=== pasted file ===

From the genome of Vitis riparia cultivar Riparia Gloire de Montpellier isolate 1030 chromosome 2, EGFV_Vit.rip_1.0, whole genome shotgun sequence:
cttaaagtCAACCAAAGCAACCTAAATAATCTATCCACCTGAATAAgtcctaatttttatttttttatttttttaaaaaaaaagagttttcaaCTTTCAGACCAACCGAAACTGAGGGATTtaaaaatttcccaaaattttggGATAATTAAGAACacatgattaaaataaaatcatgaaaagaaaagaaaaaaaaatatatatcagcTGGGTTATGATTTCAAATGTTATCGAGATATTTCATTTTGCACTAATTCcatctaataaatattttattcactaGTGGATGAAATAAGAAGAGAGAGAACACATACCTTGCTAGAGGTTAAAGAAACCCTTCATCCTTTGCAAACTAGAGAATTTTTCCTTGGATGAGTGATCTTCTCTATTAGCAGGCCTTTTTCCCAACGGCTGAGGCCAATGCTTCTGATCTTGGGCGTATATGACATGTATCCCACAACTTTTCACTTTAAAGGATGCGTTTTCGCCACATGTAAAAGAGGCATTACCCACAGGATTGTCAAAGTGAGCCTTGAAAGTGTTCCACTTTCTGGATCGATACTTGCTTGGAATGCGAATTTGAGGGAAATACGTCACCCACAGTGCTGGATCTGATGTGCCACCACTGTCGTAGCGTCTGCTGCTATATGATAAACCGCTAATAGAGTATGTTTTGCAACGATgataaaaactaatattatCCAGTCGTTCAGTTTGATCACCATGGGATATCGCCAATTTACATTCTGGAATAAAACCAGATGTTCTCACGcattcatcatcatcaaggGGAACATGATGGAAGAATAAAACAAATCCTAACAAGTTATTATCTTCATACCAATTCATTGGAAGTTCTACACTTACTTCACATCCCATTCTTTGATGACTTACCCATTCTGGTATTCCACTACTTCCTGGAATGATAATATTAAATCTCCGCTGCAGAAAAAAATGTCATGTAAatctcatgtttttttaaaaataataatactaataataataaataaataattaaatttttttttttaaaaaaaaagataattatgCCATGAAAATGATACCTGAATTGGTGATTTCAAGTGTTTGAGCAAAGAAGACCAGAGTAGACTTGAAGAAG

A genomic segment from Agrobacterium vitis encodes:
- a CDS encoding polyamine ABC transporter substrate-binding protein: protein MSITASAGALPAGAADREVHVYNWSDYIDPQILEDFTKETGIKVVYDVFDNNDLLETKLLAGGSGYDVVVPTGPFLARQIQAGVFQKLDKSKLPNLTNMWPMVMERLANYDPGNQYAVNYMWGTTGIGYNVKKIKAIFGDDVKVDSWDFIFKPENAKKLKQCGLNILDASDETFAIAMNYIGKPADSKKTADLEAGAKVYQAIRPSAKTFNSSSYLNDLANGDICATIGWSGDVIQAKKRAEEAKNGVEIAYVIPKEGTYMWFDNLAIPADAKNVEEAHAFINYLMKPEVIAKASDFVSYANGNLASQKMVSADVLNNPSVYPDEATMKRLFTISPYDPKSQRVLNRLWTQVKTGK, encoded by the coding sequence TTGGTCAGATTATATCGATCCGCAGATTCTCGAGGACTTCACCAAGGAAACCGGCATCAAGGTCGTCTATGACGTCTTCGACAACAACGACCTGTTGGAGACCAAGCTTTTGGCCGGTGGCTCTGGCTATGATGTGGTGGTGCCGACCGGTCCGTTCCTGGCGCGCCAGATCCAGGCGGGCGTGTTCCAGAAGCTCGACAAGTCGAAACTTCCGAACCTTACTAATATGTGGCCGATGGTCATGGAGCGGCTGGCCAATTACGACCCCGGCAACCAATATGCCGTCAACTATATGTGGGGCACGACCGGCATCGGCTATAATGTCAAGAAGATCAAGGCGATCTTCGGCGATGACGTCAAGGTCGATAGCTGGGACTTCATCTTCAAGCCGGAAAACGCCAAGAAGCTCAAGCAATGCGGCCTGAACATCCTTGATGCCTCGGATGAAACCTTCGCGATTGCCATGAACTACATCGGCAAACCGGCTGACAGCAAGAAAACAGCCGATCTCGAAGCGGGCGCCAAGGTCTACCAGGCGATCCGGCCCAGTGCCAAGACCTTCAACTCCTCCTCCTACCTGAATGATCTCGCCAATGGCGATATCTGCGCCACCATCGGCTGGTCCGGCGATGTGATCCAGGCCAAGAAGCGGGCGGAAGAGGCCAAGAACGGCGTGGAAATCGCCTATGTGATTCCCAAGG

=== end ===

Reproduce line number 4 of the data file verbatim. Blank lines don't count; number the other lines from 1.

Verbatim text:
- a CDS encoding polyamine ABC transporter substrate-binding protein: protein MSITASAGALPAGAADREVHVYNWSDYIDPQILEDFTKETGIKVVYDVFDNNDLLETKLLAGGSGYDVVVPTGPFLARQIQAGVFQKLDKSKLPNLTNMWPMVMERLANYDPGNQYAVNYMWGTTGIGYNVKKIKAIFGDDVKVDSWDFIFKPENAKKLKQCGLNILDASDETFAIAMNYIGKPADSKKTADLEAGAKVYQAIRPSAKTFNSSSYLNDLANGDICATIGWSGDVIQAKKRAEEAKNGVEIAYVIPKEGTYMWFDNLAIPADAKNVEEAHAFINYLMKPEVIAKASDFVSYANGNLASQKMVSADVLNNPSVYPDEATMKRLFTISPYDPKSQRVLNRLWTQVKTGK, encoded by the coding sequence TTGGTCAGATTATATCGATCCGCAGATTCTCGAGGACTTCACCAAGGAAACCGGCATCAAGGTCGTCTATGACGTCTTCGACAACAACGACCTGTTGGAGACCAAGCTTTTGGCCGGTGGCTCTGGCTATGATGTGGTGGTGCCGACCGGTCCGTTCCTGGCGCGCCAGATCCAGGCGGGCGTGTTCCAGAAGCTCGACAAGTCGAAACTTCCGAACCTTACTAATATGTGGCCGATGGTCATGGAGCGGCTGGCCAATTACGACCCCGGCAACCAATATGCCGTCAACTATATGTGGGGCACGACCGGCATCGGCTATAATGTCAAGAAGATCAAGGCGATCTTCGGCGATGACGTCAAGGTCGATAGCTGGGACTTCATCTTCAAGCCGGAAAACGCCAAGAAGCTCAAGCAATGCGGCCTGAACATCCTTGATGCCTCGGATGAAACCTTCGCGATTGCCATGAACTACATCGGCAAACCGGCTGACAGCAAGAAAACAGCCGATCTCGAAGCGGGCGCCAAGGTCTACCAGGCGATCCGGCCCAGTGCCAAGACCTTCAACTCCTCCTCCTACCTGAATGATCTCGCCAATGGCGATATCTGCGCCACCATCGGCTGGTCCGGCGATGTGATCCAGGCCAAGAAGCGGGCGGAAGAGGCCAAGAACGGCGTGGAAATCGCCTATGTGATTCCCAAGG